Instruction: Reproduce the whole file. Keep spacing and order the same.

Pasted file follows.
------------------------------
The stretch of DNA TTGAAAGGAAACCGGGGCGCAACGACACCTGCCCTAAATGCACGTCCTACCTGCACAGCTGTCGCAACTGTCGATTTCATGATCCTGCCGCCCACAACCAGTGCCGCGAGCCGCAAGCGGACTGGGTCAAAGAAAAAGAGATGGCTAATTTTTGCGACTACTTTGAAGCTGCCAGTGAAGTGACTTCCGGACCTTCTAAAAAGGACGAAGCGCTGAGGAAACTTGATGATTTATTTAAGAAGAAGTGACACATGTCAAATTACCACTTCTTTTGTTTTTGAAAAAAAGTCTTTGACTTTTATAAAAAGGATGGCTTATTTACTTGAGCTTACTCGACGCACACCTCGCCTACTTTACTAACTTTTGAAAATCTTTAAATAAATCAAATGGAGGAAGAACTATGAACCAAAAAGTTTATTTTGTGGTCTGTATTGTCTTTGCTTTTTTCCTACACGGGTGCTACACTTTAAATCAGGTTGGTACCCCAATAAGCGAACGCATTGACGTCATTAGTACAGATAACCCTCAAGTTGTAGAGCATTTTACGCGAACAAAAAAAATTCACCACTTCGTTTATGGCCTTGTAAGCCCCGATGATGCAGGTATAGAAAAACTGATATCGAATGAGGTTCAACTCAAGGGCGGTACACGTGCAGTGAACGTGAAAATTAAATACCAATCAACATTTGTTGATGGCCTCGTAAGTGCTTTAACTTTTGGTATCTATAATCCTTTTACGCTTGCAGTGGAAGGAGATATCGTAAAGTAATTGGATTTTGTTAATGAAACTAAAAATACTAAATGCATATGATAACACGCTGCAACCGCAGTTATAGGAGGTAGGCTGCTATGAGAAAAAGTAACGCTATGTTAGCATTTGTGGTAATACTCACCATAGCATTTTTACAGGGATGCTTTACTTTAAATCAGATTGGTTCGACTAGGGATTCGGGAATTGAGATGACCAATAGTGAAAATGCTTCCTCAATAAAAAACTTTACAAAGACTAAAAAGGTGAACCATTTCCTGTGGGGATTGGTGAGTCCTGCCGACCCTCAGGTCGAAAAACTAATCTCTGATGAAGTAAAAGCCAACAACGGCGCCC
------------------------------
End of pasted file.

The stretch of DNA TTGAAAGGAAACCGGGGCGCAACGACACCTGCCCTAAATGCACGTCCTACCTGCACAGCTGTCGCAACTGTCGATTTCATGATCCTGCCGCCCACAACCAGTGCCGCGAGCCGCAAGCGGACTGGGTCAAAGAAAAAGAGATGGCTAATTTTTGCGACTACTTTGAAGCTGCCAGTGAAGTGACTTCCGGACCTTCTAAAAAGGACGAAGCGCTGAGGAAACTTGATGATTTATTTAAGAAGAAGTGACACATGTCAAATTACCACTTCTTTTGTTTTTGAAAAAAAGTCTTTGACTTTTATAAAAAGGATGGCTTATTTACTTGAGCTTACTCGACGCACACCTCGCCTACTTTACTAACTTTTGAAAATCTTTAAATAAATCAAATGGAGGAAGAACTATGAACCAAAAAGTTTATTTTGTGGTCTGTATTGTCTTTGCTTTTTTCCTACACGGGTGCTACACTTTAAATCAGGTTGGTACCCCAATAAGCGAACGCATTGACGTCATTAGTACAGATAACCCTCAAGTTGTAGAGCATTTTACGCGAACAAAAAAAATTCACCACTTCGTTTATGGCCTTGTAAGCCCCGATGATGCAGGTATAGAAAAACTGATATCGAATGAGGTTCAACTCAAGGGCGGTACACGTGCAGTGAACGTGAAAATTAAATACCAATCAACATTTGTTGATGGCCTCGTAAGTGCTTTAACTTTTGGTATCTATAATCCTTTTACGCTTGCAGTGGAAGGAGATATCGTAAAGTAATTGGATTTTGTTAATGAAACTAAAAATACTAAATGCATATGATAACACGCTGCAACCGCAGTTATAGGAGGTAGGCTGCTATGAGAAAAAGTAACGCTATGTTAGCATTTGTGGTAATACTCACCATAGCATTTTTACAGGGATGCTTTACTTTAAATCAGATTGGTTCGACTAGGGATTCGGGAATTGAGATGACCAATAGTGAAAATGCTTCCTCAATAAAAAACTTTACAAAGACTAAAAAGGTGAACCATTTCCTGTGGGGATTGGTGAGTCCTGCCGACCCTCAGGTCGAAAAACTAATCTCTGATGAAGTAAAAGCCAACAACGGCGCCC